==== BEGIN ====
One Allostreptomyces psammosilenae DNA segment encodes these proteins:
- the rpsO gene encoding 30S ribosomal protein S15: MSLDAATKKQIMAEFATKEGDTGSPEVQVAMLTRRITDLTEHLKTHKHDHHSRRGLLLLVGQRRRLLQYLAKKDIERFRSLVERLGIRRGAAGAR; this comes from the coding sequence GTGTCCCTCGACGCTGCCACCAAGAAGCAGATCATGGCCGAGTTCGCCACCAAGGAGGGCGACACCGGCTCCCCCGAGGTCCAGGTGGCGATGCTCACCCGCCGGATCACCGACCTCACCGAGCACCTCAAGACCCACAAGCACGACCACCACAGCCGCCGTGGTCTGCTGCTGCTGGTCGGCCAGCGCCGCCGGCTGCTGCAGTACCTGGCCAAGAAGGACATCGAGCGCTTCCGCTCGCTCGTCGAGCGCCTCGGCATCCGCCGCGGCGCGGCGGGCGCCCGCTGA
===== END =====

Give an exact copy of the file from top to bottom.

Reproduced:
One Allostreptomyces psammosilenae DNA segment encodes these proteins:
- the rpsO gene encoding 30S ribosomal protein S15: MSLDAATKKQIMAEFATKEGDTGSPEVQVAMLTRRITDLTEHLKTHKHDHHSRRGLLLLVGQRRRLLQYLAKKDIERFRSLVERLGIRRGAAGAR; this comes from the coding sequence GTGTCCCTCGACGCTGCCACCAAGAAGCAGATCATGGCCGAGTTCGCCACCAAGGAGGGCGACACCGGCTCCCCCGAGGTCCAGGTGGCGATGCTCACCCGCCGGATCACCGACCTCACCGAGCACCTCAAGACCCACAAGCACGACCACCACAGCCGCCGTGGTCTGCTGCTGCTGGTCGGCCAGCGCCGCCGGCTGCTGCAGTACCTGGCCAAGAAGGACATCGAGCGCTTCCGCTCGCTCGTCGAGCGCCTCGGCATCCGCCGCGGCGCGGCGGGCGCCCGCTGA